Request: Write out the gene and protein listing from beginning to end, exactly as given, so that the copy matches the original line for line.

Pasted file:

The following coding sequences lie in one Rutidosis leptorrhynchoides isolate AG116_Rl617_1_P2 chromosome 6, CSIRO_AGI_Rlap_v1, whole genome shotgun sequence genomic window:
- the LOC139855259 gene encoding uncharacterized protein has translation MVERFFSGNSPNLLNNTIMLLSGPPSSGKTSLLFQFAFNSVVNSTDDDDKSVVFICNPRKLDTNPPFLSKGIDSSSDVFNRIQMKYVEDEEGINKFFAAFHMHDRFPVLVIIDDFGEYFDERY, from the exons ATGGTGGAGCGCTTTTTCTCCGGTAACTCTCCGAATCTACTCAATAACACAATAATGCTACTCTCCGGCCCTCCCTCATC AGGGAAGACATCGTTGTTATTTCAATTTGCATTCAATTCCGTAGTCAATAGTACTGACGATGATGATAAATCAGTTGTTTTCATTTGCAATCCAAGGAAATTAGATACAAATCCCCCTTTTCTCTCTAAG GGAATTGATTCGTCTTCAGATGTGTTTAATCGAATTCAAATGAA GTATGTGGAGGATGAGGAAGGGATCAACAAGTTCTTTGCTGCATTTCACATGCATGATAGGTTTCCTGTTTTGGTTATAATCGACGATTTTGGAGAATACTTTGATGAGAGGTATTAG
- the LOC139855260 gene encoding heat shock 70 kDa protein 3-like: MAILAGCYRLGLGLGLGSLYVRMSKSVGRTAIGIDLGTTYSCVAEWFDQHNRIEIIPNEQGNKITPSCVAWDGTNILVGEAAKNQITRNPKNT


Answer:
The following coding sequences lie in one Rutidosis leptorrhynchoides isolate AG116_Rl617_1_P2 chromosome 6, CSIRO_AGI_Rlap_v1, whole genome shotgun sequence genomic window:
- the LOC139855259 gene encoding uncharacterized protein has translation MVERFFSGNSPNLLNNTIMLLSGPPSSGKTSLLFQFAFNSVVNSTDDDDKSVVFICNPRKLDTNPPFLSKGIDSSSDVFNRIQMKYVEDEEGINKFFAAFHMHDRFPVLVIIDDFGEYFDERY, from the exons ATGGTGGAGCGCTTTTTCTCCGGTAACTCTCCGAATCTACTCAATAACACAATAATGCTACTCTCCGGCCCTCCCTCATC AGGGAAGACATCGTTGTTATTTCAATTTGCATTCAATTCCGTAGTCAATAGTACTGACGATGATGATAAATCAGTTGTTTTCATTTGCAATCCAAGGAAATTAGATACAAATCCCCCTTTTCTCTCTAAG GGAATTGATTCGTCTTCAGATGTGTTTAATCGAATTCAAATGAA GTATGTGGAGGATGAGGAAGGGATCAACAAGTTCTTTGCTGCATTTCACATGCATGATAGGTTTCCTGTTTTGGTTATAATCGACGATTTTGGAGAATACTTTGATGAGAGGTATTAG
- the LOC139855260 gene encoding heat shock 70 kDa protein 3-like: MAILAGCYRLGLGLGLGSLYVRMSKSVGRTAIGIDLGTTYSCVAEWFDQHNRIEIIPNEQGNKITPSCVAWDGTNILVGEAAKNQITRNPKNT